Hypopituitarism is a medical term describing deficiency (hypo) of one or more hormones of the pituitary gland. The pituitary produces a number of important regulating hormones, and its function is mainly regulated by the hypothalamus. In endocrinology, deficiency of multiple hormones of the anterior lobe is generally referred to as hypopituitarism, while deficiency of the posterior lobe generally only leads to diabetes insipidus. If both lobes malfunction, the term panhypopituitarism (generalised hypopituitarism) is used. more...
The primary hormones of the anterior pituitary are proteins and include
- growth hormone (GH) - growth and glucose homeostasis
- luteinizing hormone (LH) - menstrual cycle and reproduction
- follicle stimulating hormone (FSH) - same
- adrenocorticotropic hormone (ACTH) - stimulates glucocorticoid production in the adrenal gland
- thyroid stimulating hormone (TSH) - stimulates thyroxine production in the thyroid
- prolactin (PRL) - stimulates milk production in the breast
These hormones are secreted in individually characteristic pulsatile patterns, often with distinct circadian rhythm, rather than at steady rates throughout 24 hours.
The posterior pituitary produces antidiuretic hormone (ADH) and oxytocin, the former regulating plasma osmolarity and the latter regulating uterine contractions during childbirth.
Growth hormone is often the first hormone lost, so most people with hypopituitarism lack GH as well as one or more others. As for the posterior pituitary, ADH deficiency is the main problem, while oxytocin deficiency rarely causes clinically significant problems.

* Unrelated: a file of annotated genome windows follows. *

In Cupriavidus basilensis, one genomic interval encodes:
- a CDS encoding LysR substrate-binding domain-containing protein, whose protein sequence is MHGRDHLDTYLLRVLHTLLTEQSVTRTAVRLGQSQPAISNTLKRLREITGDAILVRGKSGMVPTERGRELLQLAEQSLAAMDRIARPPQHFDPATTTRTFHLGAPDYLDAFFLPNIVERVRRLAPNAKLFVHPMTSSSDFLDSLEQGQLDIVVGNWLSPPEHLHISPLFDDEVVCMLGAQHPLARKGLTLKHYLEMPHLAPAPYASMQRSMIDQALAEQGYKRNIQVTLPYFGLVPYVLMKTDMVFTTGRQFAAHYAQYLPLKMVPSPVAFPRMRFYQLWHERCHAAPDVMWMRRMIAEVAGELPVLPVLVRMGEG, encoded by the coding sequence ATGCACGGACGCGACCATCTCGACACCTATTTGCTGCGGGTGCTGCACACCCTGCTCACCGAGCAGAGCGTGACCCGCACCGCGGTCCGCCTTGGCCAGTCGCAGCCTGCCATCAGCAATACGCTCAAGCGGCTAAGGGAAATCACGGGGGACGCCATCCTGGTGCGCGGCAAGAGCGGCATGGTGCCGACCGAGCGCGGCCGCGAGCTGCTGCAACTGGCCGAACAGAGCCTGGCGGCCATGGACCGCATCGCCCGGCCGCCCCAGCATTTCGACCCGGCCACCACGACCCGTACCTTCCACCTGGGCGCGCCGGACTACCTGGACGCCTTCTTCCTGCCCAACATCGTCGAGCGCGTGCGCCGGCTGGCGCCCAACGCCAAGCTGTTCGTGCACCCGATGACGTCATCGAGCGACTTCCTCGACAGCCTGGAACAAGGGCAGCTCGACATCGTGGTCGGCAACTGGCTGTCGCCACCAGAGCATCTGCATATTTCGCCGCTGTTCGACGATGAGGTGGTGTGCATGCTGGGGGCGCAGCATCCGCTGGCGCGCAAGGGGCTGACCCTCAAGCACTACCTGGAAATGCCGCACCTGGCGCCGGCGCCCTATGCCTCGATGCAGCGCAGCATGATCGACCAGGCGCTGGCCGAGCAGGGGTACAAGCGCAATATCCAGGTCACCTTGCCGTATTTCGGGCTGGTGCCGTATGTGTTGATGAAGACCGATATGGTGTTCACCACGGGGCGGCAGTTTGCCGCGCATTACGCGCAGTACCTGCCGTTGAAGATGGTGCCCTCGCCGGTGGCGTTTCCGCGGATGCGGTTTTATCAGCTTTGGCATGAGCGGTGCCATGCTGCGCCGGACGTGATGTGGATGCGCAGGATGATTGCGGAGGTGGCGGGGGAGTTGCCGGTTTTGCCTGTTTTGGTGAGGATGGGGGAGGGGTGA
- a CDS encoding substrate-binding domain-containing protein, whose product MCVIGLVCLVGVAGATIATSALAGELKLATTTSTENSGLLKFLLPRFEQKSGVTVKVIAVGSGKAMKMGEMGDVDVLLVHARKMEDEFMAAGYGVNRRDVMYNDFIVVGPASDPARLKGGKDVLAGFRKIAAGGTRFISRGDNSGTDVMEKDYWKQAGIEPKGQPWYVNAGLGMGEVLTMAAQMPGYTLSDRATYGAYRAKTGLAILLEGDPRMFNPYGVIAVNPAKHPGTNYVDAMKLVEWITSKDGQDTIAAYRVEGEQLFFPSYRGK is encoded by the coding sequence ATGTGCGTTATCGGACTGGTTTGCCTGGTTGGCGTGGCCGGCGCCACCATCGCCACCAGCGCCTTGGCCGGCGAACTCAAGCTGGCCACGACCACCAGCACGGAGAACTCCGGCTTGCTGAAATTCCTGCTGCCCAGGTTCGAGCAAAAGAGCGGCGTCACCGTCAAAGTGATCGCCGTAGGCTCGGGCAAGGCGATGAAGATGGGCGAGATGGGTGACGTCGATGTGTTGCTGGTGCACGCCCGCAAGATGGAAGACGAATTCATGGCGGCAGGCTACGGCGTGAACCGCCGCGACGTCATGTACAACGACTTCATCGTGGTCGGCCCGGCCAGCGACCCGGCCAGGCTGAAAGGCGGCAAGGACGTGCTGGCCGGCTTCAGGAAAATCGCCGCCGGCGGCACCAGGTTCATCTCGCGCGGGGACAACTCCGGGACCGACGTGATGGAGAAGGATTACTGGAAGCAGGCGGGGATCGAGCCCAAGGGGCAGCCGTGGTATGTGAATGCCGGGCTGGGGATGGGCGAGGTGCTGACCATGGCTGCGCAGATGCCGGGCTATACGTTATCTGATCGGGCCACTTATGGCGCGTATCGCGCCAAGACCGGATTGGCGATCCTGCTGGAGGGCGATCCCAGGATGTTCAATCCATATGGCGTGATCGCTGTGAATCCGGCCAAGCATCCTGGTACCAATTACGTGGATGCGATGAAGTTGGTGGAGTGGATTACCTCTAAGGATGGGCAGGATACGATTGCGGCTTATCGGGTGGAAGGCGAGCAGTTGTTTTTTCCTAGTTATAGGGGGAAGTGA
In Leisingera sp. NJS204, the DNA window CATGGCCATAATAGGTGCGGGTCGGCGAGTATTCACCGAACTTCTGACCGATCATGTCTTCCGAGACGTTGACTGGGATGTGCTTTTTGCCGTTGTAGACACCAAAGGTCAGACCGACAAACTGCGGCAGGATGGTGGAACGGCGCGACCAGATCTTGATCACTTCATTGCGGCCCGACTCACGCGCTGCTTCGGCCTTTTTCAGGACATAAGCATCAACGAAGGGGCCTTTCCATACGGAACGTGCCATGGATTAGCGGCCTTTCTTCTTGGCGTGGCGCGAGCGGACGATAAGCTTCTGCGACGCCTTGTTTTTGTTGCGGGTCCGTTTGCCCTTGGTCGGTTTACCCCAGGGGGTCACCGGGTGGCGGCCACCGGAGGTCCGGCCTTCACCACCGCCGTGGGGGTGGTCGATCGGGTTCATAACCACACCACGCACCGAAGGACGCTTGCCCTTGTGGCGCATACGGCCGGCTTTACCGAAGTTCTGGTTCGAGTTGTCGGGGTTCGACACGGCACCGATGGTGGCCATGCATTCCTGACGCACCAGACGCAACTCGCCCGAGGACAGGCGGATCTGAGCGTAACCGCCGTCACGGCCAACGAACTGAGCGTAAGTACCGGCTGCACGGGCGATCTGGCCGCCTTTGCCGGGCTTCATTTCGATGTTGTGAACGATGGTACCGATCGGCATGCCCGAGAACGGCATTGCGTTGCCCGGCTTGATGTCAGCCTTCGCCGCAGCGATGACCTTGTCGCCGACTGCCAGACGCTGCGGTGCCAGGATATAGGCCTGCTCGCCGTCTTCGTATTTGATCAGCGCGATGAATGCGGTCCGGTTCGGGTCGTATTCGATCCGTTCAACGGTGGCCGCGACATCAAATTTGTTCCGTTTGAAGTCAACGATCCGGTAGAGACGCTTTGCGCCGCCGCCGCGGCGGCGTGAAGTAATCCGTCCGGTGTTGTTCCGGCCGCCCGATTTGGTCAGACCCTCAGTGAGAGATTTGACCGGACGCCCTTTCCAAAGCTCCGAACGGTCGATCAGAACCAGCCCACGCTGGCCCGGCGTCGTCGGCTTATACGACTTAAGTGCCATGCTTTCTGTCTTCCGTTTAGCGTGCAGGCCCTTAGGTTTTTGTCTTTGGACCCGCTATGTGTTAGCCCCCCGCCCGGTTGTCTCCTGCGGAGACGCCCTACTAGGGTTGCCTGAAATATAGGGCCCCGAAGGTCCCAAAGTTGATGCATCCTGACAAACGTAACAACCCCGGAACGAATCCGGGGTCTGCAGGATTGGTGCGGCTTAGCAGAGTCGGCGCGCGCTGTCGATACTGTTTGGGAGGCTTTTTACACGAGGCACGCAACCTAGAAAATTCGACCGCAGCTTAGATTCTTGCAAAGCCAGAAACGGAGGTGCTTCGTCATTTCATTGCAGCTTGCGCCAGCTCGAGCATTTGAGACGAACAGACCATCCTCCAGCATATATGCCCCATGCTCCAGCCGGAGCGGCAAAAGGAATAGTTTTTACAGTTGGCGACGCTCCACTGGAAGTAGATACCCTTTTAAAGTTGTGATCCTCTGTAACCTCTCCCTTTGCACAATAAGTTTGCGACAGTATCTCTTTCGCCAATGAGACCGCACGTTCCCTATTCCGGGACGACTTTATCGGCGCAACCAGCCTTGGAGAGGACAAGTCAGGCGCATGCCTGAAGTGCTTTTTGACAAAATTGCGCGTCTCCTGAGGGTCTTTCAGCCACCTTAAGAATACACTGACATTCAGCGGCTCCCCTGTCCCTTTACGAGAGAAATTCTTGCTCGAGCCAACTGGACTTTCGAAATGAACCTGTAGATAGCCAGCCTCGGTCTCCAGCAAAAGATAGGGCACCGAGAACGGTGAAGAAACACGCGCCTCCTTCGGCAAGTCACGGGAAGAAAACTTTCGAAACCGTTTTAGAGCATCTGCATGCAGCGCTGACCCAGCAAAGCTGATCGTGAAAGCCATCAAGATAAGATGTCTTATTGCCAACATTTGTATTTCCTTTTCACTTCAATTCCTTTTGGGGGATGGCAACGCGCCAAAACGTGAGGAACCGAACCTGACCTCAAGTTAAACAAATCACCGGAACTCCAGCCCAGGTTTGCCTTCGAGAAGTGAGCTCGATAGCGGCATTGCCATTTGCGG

Hypopituitarism and panhypopituitarism can be congenital or acquired. A partial list of causes and forms:
- Congenital hypopituitarism
- Hypoplasia of the pituitary
- Isolated idiopathic congenital hypopituitarism
- Associated with other congenital syndromes and birth defects
- Septo-optic dysplasia
- Chromosome 22 deletion syndrome
- Rapaport syndrome
- Single gene defect forms of anterior pituitary hormone deficiency
- Acquired hypopituitarism
- trauma (e.g., skull base fracture)
- surgery (e.g., removal of pituitary neoplasm)
- tumor (secretory and non-secretory pituitary or hypothalamic neoplasms)
- inflammation (e.g. sarcoidosis or autoimmune hypohysitis)
- radiation (e.g., after cranial irradiation for childhood leukemia)
- (Sheehan's syndrome is hypopituitarism after heavy bleeding in childbirth)
- other diseases.
Hypopituitarism may come to medical attention by symptoms or features of pituitary hormone deficiency (e.g., poor growth, hypoglycemia, micropenis, delayed puberty, polyuria, impaired libido, fatigue, and many others), or because the physician has diagnosed one of the many disorders and conditions associated with hypopituitarism listed above and tests for it.
Hypopituitarism and panhypopituitarism are treated by replacement of appropriate hormones. Since the most of the anterior pituitary hormones are proteins released in pulsatile patterns, whose functions are to induce secretion of smaller molecule hormones (thyroid hormones and steroids), it is simpler and less expensive for most purposes to simply replace the target gland hormones. There are a few exceptions, such as fertility induction.
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